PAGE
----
Meanwhile over the years, lots of people have fulfilled their dreams of “riding on a tugboat” aboard Pegasus.

OLYMPUS DIGITAL CAMERA

Some will remember this trip for the rest of their lives.

OLYMPUS DIGITAL CAMERA

OLYMPUS DIGITAL CAMERA

“Tug Pegasus Moving On

The tug Pegasus is looking for new leadership, new ideas and ultimately a new home. After many years of hard work and hundreds of thousands of funding raised for capital improvements, the 1907 Tugboat Pegasus has been lovingly restored to a ship shape condition and is no longer in debt. Since 2001, under the care of the Tug Pegasus Preservation Project, the popular vessel has educated tens of thousands about the importance of the NY Harbor as a vital water highway. Tug trips and work programs taught youth about maritime jobs. Tug & Barge ports-of-call included tour visits to Hoboken, NJ and Brooklyn Bridge Park, Hudson River Park, Poughkeepsie, Kingston, Cold Spring and Hudson in New York.

However, after being awarded a berth at Hudson River Park’s Pier 25 in 2011, the organization continually experienced difficulty obtaining the necessary funds required to operate a historic boat as well as keep up with the high costs of insurance associated with getting the public onto the water. Regrettably, we are no longer able to sustain our operations.

Tug Pegasus Preservation Project is looking for exciting and creative ideas that will help transition the boat to a new leader or another organization that will continue the mission of getting the public out onto the water and informing them about vitality of New York Harbor’s maritime activity and it rich culture.

One thought we have is what the City of Baltimore has in a historic ships maritime alliance. Instead of each vessel having the arduous tasks of writing grants, raising administrative funds, insurance, etc., an umbrella organization spreads the costs and time requirements between a host of historic vessels.

As a positive solution is sought, the Board of Trustees of the Tugboat Pegasus Preservation Project welcomes serious individuals to present their ideas and proposals by contacting them at pamela@tugpegaus.org. And while our hope had been to continue operations this summer, without funding, we will not be able to do so. We thank those who have supported our project over the years.”

While you contemplate that announcement, enjoy one more Pegasus photo.   I’d be happy if this blog could serve as a discussion board of Pegasus‘ future.

OLYMPUS DIGITAL CAMERA

All photos by Will Van Dorp.

Click here for previous “whitherward” posts.

Here’s an index of the previous “locker” posts.

Let’s start with a photo from a secret salt seeking an identification.  All I know is that this photo of an “old army tug” was taken in 1982 and that the building in the background is the Brooklyn Army Terminal, a frequent background in sixth boro photos even today.   Anyone supply an identification of the vessel?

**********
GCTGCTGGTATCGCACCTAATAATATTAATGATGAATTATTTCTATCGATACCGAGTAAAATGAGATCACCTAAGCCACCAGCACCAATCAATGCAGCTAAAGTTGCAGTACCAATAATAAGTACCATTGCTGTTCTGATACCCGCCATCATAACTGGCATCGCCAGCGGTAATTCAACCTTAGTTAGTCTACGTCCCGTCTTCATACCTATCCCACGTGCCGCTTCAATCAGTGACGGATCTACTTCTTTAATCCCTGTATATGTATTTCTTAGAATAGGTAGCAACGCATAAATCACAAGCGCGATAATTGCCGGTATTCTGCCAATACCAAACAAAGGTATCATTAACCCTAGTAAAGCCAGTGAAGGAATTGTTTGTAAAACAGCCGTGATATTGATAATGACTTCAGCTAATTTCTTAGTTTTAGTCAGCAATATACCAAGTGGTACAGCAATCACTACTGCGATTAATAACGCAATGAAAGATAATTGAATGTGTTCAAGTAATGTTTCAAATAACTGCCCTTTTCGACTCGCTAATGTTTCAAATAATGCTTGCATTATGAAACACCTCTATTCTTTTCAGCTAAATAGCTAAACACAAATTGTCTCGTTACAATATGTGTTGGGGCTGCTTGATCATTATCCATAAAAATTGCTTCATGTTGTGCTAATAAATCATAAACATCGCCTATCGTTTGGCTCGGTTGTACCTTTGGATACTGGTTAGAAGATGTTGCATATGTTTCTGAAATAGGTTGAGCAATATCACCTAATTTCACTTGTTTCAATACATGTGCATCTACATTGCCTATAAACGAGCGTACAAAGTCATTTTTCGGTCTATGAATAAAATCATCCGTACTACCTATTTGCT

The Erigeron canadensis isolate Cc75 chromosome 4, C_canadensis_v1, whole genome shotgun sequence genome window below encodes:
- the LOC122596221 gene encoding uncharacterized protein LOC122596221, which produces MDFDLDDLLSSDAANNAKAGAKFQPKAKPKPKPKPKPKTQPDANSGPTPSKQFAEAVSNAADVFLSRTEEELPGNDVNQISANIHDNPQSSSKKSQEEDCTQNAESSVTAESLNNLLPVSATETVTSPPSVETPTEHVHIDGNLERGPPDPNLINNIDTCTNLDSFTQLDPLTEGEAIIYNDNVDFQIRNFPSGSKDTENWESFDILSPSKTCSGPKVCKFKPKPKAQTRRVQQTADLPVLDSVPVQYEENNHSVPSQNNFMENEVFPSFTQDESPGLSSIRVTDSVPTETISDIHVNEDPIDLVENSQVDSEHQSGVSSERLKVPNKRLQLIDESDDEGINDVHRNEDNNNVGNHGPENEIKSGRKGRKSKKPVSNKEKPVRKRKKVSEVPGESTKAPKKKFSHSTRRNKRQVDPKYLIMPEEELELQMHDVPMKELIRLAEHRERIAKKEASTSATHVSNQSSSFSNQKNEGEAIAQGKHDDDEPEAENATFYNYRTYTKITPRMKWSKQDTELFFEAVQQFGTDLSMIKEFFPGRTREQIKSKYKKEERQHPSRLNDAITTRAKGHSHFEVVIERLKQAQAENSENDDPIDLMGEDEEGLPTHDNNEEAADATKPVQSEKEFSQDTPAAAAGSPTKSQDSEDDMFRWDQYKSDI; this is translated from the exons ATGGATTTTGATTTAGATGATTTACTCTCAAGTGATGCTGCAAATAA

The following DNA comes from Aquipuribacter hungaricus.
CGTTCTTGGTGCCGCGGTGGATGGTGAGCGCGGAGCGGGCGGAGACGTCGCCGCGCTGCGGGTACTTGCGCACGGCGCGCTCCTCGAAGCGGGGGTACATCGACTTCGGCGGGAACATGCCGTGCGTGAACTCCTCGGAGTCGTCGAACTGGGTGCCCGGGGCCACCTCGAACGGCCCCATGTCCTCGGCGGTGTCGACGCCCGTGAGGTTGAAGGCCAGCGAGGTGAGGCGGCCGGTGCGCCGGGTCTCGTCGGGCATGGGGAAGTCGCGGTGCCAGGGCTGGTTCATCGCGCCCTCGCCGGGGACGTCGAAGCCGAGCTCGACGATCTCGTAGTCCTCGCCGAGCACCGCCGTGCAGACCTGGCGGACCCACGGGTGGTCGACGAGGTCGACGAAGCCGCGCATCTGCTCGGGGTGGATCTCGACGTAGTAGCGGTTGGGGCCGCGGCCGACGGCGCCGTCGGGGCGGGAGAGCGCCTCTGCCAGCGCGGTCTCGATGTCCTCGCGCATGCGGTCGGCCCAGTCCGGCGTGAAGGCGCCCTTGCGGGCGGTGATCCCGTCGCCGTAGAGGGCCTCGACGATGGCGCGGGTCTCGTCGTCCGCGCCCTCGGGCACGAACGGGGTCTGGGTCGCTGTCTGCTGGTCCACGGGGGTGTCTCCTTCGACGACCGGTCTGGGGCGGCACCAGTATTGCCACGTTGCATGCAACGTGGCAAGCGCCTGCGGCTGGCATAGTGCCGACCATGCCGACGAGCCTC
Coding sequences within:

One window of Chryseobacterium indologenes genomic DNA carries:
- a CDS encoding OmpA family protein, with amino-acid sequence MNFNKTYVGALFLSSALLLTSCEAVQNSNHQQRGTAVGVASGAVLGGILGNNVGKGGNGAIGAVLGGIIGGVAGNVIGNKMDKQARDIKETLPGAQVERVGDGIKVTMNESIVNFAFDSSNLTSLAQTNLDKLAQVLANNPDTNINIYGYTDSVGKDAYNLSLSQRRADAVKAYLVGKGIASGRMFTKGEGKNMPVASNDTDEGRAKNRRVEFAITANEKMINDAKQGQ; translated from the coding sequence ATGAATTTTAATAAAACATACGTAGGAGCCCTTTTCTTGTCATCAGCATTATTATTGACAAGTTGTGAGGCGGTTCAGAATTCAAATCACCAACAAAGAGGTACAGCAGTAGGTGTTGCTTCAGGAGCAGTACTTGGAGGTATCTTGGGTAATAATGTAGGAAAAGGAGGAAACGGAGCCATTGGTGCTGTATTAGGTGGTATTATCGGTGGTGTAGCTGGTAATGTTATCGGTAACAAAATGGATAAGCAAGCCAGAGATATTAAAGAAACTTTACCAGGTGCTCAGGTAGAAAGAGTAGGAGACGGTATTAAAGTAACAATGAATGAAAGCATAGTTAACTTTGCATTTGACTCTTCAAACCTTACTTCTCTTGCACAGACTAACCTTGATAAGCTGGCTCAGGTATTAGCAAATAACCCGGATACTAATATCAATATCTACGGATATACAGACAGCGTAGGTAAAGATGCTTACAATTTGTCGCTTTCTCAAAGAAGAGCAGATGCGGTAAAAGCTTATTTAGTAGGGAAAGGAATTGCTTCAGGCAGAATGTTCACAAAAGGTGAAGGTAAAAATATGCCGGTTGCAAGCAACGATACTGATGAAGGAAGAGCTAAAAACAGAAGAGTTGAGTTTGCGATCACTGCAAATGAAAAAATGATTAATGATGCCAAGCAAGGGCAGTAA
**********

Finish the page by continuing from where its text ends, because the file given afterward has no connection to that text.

0aaaasdBAT1982

Here’s a photo I took about two weeks ago  . . . sand that looks almost like sawdust.  The nearer scow is marked Lexa Gellatly.  My question is . . .  is that the same hull but transformed as this one, once used to transport oil?  Do oil barges sometimes get transformed into scows?  And where is this sand coming from/going to?

OLYMPUS DIGITAL CAMERA

scows at the mooring off Robbins Reef Light

The next photo comes from Justin Zizes and an event I missed last week because I got triple-booked;  what’s happening is the unveiling ceremony for the USS Monitor Trail Marker to commemorate the 150th anniversary of the end of the US Civil War.  FDNY’s 343 adds solemnity to the event.  The water here, Bushwick Inlet, once received new builds from the slipways of Continental Iron Works.

DSC00038-2

Next . . . a number of you have written this week about the fabulous new photo archives assembled by the New York Public Library.  I’ve already spent lots of hours meandering there.  What makes the archive so remarkable is the interface:  you click on dots on a street map of NYC, and each dot reveals archival photos of that site.  Let me share a few here:  as seen from South Beach Staten Island, Hoffman Island in the distance as it existed in 1925.  I’d love to see post-WW2 but pre demolition of the island buildings.

0aaaaaa1925hi

Hoffman Island closer up with SS Perugia in quarantine.  I won’t guarantee the veracity of the captions on all the photos.  After all, GIGO.

0aaaahoffman

1923 ferry approaching the Hell Gate Bridge,

0aaaa1923ferry

1935 “stick lighter” approaching the Goethals Bridge.

0aaaagoethals1935

There are literally thousands of photos in the archive.  Have fun.  I’d love to hear from you with any news.

I’m currently gallivanting and will be back–I hope–by the end of the week.

 

Enter your email address to follow this blog and receive notifications of new posts by email.

Join 702 other followers

If looking for specific "word" in archives, search here.
Questions, comments? Email Tugster

WANTED: New Ideas for Tug Pegasus

Graves of Arthur Kill

Click to order your copy of Graves of Arthur Kill, by Gary Kane and Will Van Dorp. 3Fish Productions.

Seth Tane American Painting

My other blogs

My Babylonian Captivity

Reflections of an American hostage in Iraq, 20 years later.

Henry's Obsession

My imaginings and bowsprite's renderings of Henry Hudson's trip through the harbor 400 years ago.

Tale of Two Marlins

Blue Marlin spent 600+ hours loading tugs and barges in NYC Sixth Boro. Click on image for presentation made to NY Ship Lore and Model Club, July 25, 2011.

Archives

July 2015
M T W T F S S
« Jun    
 12345
6789101112
13141516171819
20212223242526
2728293031  
Follow

Get every new post delivered to your Inbox.

Join 702 other followers